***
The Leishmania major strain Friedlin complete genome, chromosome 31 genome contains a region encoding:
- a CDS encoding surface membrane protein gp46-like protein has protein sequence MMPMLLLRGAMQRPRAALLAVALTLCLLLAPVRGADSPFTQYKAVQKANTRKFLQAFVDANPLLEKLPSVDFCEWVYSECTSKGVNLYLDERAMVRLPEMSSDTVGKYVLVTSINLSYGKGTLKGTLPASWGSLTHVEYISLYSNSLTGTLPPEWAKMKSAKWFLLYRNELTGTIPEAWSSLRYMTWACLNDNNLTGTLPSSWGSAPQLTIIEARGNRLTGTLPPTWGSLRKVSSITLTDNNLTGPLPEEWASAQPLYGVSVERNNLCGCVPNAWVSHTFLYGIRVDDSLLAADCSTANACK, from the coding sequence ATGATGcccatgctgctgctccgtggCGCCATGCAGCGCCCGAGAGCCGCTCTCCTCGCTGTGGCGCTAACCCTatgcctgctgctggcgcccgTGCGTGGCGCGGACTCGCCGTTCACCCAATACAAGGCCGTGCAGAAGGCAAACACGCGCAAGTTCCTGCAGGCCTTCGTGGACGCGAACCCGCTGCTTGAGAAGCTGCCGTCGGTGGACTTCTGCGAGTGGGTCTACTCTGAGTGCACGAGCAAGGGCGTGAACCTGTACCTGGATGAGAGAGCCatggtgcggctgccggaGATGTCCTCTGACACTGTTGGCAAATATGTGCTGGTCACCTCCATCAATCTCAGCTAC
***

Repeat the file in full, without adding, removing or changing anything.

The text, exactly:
The Leishmania major strain Friedlin complete genome, chromosome 31 genome contains a region encoding:
- a CDS encoding surface membrane protein gp46-like protein has protein sequence MMPMLLLRGAMQRPRAALLAVALTLCLLLAPVRGADSPFTQYKAVQKANTRKFLQAFVDANPLLEKLPSVDFCEWVYSECTSKGVNLYLDERAMVRLPEMSSDTVGKYVLVTSINLSYGKGTLKGTLPASWGSLTHVEYISLYSNSLTGTLPPEWAKMKSAKWFLLYRNELTGTIPEAWSSLRYMTWACLNDNNLTGTLPSSWGSAPQLTIIEARGNRLTGTLPPTWGSLRKVSSITLTDNNLTGPLPEEWASAQPLYGVSVERNNLCGCVPNAWVSHTFLYGIRVDDSLLAADCSTANACK, from the coding sequence ATGATGcccatgctgctgctccgtggCGCCATGCAGCGCCCGAGAGCCGCTCTCCTCGCTGTGGCGCTAACCCTatgcctgctgctggcgcccgTGCGTGGCGCGGACTCGCCGTTCACCCAATACAAGGCCGTGCAGAAGGCAAACACGCGCAAGTTCCTGCAGGCCTTCGTGGACGCGAACCCGCTGCTTGAGAAGCTGCCGTCGGTGGACTTCTGCGAGTGGGTCTACTCTGAGTGCACGAGCAAGGGCGTGAACCTGTACCTGGATGAGAGAGCCatggtgcggctgccggaGATGTCCTCTGACACTGTTGGCAAATATGTGCTGGTCACCTCCATCAATCTCAGCTAC